Next, a band shift analysis was performed to clarify whether the CXXC3 can bind DNA. Full-length MBD1v1 and MBD1v3 and MBD1v1ΔN (amino acids 62 to 605) and MBD1v3ΔN (amino acids 62 to 549) lacking an N-terminal MBD were bacterially expressed as a GST-fused protein (Fig. (Fig.6D).6D). Judging from the formation of DNA-MBD1 complex, both full-length MBD1v1 and MBD1v1ΔN were able to bind unmethylated as well as SssI-methylated DNAs in a dose-dependent manner (Fig. (Fig.6E).6E). Full-length MBD1v1 showed the most efficient affinity to methylated DNA, suggesting the cooperation of both the MBD and CXXC3 in the complex formation. In contrast, full-length MBD1v3 selectively bound to methylated but not to unmethylated DNA. MBD1v3ΔN associated with neither unmethylated nor methylated versions. These findings demonstrate that the CXXC3 of MBD1v1 can bind directly to both unmethylated and methylated DNAs.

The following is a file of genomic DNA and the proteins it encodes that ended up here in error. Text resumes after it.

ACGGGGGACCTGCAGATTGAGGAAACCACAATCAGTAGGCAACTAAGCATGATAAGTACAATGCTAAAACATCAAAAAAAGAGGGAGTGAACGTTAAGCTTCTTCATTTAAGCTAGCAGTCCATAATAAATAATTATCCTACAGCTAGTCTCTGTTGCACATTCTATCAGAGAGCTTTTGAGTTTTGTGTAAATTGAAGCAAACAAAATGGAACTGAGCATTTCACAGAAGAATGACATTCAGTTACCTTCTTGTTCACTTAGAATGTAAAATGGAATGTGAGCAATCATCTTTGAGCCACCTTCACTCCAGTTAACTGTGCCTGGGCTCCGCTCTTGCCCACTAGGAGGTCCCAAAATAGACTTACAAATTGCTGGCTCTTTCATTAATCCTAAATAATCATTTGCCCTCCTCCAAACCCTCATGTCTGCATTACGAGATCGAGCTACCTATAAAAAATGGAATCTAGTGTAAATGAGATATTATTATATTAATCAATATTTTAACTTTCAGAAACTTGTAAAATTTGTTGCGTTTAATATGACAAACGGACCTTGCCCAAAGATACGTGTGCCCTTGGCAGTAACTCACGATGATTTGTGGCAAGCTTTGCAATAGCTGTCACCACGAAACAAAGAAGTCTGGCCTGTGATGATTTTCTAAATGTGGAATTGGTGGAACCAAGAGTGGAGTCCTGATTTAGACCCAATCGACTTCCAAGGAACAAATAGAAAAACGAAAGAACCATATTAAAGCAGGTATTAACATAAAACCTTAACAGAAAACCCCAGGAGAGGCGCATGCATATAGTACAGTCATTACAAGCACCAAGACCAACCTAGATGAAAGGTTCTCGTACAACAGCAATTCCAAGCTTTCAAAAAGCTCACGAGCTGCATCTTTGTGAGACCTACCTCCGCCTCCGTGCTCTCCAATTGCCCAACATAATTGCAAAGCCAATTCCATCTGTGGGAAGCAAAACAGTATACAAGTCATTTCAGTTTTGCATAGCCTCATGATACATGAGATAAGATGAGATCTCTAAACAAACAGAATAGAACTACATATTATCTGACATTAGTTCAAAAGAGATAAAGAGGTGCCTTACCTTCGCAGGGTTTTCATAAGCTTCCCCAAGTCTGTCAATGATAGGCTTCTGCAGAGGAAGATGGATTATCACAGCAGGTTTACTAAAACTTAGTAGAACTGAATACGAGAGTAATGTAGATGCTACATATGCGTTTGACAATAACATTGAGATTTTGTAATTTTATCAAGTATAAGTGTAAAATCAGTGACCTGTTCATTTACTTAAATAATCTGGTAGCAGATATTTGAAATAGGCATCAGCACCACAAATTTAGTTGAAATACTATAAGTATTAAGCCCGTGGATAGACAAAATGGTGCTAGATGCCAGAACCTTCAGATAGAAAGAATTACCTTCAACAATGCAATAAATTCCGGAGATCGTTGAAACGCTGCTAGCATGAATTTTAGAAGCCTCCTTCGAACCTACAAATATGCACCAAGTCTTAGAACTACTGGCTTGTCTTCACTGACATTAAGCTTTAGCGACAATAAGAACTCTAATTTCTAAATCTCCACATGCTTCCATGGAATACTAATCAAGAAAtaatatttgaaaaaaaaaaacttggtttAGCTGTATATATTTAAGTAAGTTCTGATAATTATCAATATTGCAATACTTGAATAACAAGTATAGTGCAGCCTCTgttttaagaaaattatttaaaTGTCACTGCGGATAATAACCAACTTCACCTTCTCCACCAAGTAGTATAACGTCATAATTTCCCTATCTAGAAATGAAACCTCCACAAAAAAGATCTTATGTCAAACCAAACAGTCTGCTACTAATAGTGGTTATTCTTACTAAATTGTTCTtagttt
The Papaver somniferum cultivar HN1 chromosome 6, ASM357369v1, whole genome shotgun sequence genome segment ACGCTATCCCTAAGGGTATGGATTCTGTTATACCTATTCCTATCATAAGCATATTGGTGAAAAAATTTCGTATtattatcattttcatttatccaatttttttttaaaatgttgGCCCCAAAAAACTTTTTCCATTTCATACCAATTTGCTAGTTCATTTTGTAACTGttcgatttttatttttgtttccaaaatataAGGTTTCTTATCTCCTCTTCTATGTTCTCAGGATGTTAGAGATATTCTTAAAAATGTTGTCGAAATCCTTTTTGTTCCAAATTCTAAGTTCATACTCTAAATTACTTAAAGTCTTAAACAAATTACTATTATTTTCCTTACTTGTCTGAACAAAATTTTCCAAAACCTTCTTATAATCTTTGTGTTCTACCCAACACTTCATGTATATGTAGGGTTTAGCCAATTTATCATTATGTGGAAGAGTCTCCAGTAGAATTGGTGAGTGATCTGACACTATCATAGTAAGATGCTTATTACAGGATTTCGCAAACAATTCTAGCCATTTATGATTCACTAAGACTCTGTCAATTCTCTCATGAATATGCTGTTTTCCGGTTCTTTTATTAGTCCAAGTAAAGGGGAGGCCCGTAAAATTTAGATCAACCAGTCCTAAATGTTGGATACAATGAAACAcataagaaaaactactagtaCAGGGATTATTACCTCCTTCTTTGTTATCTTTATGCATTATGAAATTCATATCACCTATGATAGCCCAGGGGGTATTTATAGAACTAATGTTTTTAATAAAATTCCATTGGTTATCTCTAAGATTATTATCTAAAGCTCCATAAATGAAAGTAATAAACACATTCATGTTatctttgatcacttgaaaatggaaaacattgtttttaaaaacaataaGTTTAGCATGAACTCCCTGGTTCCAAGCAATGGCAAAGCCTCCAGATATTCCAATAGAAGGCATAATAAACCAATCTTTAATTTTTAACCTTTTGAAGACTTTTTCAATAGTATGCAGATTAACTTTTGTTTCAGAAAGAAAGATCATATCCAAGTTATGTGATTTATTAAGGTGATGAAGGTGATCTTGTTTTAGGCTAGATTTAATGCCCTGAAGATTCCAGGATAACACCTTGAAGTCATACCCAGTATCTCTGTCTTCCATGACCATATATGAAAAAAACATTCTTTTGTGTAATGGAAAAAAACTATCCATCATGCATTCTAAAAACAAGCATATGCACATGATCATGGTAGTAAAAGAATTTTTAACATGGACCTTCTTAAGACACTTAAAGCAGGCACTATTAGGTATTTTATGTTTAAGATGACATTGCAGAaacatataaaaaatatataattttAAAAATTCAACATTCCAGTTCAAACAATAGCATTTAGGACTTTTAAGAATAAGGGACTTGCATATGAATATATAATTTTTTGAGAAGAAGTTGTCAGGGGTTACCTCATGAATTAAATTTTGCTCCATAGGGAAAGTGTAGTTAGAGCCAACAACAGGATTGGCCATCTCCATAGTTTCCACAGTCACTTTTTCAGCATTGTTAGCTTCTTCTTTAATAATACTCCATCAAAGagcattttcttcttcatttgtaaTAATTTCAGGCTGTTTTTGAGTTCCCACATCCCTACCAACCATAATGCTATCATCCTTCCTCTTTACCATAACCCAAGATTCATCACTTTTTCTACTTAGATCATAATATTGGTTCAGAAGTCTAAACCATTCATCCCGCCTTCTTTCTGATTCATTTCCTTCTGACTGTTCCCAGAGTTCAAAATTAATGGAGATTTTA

In this report, we have presented evidence that MBD1 acts as a transcriptional regulator depending on the density of methyl-CpG pairs through the cooperation of the MBD, CXXCs, and TRD. MBD1v1 and -v3 preferentially repress transcription from sparsely and densely methylated promoters, respectively. Moreover, MBD1v1 can inhibit unmethylated promoter activity via the presence of the CXXC3, while MBD1v3 does not repress transcription from unmethylated promoter.